I used to say write like everybody you know is dead. It was my signature phrase, a gentle cudgel used to subdue the kind of self-questioning fear that often stunts a writer wading into uncharted waters. An exhortation to write wild, brave and free. Of course this was also when I wrote mostly about the living, when I wrote about the dead primarily as a passing referent, a milepost on my narrative journey. After my grandfather died. Before my grandmother died. When my cat, or aunt, or grade-school choir director was still alive. Mostly I wrote about those who would never read my words. I didn’t worry about my mean-spirited (but true!) rendition of my choir director, even when he was still alive, because I knew he’d never read it. And on those rare occasions when I did write about the dead, I wrote mostly flattering things, gentle odes to those passed on.
But when a longtime friend shows up in your newly-adopted state and drinks himself to death in your presence—a real-life Leaving Las Vegas played out over several weeks—then you will write the dead. The imperative of knowing, of witnessing—whether it be for atonement, or to honor, or to punish—you will write the dead. I am still writing the dead, although the story has trickled out on me at ninety pages—too short for a book, too long for an essay. An Essayvella?
Last summer I started writing by hand again, scrawling away in a gray composition notebook. Perched on the balcony of our carriage house apartment, surrounded by my potted palms and tropical plants, I let the summer breeze lull me into believing that I was playing the part of Hemingway in Key West, rather than Appalachian Ohio.
I hadn’t written with any serious intent in a notebook for six years, having finally trained myself during my MFA program to “be creative” on my laptop. I had been cursed with a stubborn certainty from the earliest years of my literary dabbling: a certainty that one could not—or at least I could not—type creatively in the same manner as I scrawled my barely-legible notebook odysseys. But after a decade of writing longhand, and then turning around and typing those words into a Word document, my wrists were perpetually sore, and my forearms plagued by a recurrent tingling numbness. Fear of Carpal Tunnel Syndrome, of a hand clenched into a useless claw, scared me enough to alter my habits. So I pushed on past my ingrained superstition and discovered that in fact I could conjure expression from the percussion of my fingers on the keys. And every muscle and nerve from my knuckles to my shoulder blades thanked me.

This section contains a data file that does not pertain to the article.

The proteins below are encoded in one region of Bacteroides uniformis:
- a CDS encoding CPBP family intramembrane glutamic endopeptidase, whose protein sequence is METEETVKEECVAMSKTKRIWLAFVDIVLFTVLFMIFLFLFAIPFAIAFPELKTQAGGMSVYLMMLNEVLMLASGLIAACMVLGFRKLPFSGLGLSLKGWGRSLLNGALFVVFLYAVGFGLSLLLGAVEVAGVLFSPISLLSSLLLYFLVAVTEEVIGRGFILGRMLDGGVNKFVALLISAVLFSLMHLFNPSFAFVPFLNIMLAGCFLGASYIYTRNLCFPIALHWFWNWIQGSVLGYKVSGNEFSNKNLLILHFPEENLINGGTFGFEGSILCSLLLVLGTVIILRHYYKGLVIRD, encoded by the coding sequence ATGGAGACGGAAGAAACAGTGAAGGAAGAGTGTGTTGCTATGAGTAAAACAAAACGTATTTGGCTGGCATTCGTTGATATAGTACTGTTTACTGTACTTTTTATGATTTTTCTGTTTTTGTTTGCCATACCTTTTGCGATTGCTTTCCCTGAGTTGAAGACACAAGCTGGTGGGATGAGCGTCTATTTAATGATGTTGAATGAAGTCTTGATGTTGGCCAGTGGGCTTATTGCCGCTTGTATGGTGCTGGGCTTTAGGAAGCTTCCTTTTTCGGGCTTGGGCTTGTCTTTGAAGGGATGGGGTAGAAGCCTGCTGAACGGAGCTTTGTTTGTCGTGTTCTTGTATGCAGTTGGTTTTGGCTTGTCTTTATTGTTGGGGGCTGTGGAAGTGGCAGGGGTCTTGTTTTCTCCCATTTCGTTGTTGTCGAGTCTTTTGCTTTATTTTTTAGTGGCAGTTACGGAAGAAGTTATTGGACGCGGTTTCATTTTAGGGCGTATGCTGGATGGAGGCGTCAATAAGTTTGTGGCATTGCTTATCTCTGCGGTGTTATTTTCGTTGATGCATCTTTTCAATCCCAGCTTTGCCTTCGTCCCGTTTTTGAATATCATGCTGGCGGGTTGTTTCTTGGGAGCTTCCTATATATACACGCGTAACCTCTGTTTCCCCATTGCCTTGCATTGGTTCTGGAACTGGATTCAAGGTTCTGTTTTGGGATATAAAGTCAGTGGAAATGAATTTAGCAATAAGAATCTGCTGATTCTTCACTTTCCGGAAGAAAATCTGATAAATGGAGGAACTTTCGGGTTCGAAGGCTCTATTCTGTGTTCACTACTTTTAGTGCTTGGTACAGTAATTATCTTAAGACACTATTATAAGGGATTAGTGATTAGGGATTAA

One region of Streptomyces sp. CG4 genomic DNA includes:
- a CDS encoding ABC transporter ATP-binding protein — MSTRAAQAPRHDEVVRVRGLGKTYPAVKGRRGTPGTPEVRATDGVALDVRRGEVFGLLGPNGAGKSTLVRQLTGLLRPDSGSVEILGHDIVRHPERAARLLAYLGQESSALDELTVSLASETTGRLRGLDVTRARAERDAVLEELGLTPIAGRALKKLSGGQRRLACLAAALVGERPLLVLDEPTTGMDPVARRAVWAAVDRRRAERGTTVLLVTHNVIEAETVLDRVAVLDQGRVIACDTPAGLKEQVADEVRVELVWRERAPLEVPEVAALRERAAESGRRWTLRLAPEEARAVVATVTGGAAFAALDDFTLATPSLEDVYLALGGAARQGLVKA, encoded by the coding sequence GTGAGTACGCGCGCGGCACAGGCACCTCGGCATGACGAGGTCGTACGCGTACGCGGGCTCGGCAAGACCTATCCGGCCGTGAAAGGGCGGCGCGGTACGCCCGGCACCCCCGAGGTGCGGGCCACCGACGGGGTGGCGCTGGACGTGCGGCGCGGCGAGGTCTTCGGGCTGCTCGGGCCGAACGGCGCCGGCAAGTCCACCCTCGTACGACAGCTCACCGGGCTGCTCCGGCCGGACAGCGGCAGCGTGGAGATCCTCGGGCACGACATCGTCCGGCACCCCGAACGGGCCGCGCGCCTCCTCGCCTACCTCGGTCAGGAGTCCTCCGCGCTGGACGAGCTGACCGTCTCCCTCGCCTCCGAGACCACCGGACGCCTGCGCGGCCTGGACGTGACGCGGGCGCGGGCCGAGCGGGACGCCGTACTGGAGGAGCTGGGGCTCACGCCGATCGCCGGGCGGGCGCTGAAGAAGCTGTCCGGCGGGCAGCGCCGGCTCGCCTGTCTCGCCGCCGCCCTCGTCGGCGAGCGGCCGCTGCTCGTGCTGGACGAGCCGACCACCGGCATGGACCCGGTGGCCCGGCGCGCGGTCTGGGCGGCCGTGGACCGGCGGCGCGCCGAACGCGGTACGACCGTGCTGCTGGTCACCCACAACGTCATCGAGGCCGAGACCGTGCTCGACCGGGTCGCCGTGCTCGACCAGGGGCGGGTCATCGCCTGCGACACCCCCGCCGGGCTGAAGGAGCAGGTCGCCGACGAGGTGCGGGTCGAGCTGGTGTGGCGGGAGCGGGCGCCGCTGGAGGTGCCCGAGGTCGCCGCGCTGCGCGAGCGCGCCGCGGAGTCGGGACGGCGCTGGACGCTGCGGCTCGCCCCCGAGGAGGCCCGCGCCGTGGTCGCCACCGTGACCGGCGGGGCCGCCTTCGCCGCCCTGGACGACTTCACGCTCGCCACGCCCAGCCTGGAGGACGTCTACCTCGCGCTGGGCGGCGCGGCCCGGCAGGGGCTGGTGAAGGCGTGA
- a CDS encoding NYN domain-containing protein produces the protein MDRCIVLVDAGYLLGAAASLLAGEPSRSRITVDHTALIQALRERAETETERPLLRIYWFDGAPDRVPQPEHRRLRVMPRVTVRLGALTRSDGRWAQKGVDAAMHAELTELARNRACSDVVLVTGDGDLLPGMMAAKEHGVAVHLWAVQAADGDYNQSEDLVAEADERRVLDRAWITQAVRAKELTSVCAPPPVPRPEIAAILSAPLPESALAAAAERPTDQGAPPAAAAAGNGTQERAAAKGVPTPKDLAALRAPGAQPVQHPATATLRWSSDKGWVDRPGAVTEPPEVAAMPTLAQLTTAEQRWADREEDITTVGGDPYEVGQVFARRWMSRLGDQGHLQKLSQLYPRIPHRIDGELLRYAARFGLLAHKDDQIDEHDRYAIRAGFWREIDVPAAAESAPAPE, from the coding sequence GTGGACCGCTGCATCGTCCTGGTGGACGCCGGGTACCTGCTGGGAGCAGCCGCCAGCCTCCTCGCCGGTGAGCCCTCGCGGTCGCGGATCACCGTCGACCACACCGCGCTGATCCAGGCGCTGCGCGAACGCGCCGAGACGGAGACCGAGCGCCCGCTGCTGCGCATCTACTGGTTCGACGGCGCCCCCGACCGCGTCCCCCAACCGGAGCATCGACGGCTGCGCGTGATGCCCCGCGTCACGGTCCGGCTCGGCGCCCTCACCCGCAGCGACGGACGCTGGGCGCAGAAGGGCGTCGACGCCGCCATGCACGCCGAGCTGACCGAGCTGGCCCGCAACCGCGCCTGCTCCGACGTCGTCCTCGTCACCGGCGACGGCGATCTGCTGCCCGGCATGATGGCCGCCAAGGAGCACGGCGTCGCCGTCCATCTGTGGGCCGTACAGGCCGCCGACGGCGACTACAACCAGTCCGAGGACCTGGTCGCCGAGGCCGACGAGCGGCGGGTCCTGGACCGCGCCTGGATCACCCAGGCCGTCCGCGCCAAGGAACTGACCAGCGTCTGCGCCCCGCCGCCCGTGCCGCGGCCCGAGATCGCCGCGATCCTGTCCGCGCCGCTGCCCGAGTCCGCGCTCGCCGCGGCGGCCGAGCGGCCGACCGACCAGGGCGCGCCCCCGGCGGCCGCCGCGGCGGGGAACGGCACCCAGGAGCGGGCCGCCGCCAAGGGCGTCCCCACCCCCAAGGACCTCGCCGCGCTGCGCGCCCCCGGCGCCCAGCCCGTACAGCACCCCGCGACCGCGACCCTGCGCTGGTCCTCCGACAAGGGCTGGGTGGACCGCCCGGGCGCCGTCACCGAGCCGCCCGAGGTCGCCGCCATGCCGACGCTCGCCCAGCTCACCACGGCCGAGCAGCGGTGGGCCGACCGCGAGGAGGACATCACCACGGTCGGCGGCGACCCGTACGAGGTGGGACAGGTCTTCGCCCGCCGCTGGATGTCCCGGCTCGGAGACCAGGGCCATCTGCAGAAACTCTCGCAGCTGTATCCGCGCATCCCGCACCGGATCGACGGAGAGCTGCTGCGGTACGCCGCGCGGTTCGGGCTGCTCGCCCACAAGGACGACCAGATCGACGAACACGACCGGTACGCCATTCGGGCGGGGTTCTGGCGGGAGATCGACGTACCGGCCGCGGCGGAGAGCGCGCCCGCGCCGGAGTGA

Part of my decision to return to writing longhand was about trying to rediscover the joy of writing I used to know before I was a “Writer.” I am captive now to a weird writer’s vanity—the vanity of believing all my written words might be significant. It’s an absurd idea. I still generate far more future trash than I do marketable prose. But I no longer feel good “free-doodling.” Writing has become a commodity, or more accurately the time I have for writing is a commodity, and thus I feel the pressure to make that time count. Each word part of a sentence, part of a paragraph, part of a final essay to be submitted, part of a book of said essays to be offered up as sacrifice to the capricious gods of publishing. By getting “serious” about writing, I robbed the act of fun.
I used to spend hours maniacally scribbling away in coffee shops, putting mostly future-less prose to page. Sure I was going to be a writer someday. But I wasn’t there yet, and my 90s daydreams of writer greatness were barely more realistic than my previously imagined futures as a rock star or NBA power forward. Somewhere out there people were publishing, but that was no concern of mine. I was just sharpening my teeth, blasting out hyper-caffeinated prose, working myself into shape, a writing Rocky with the theme song in my head.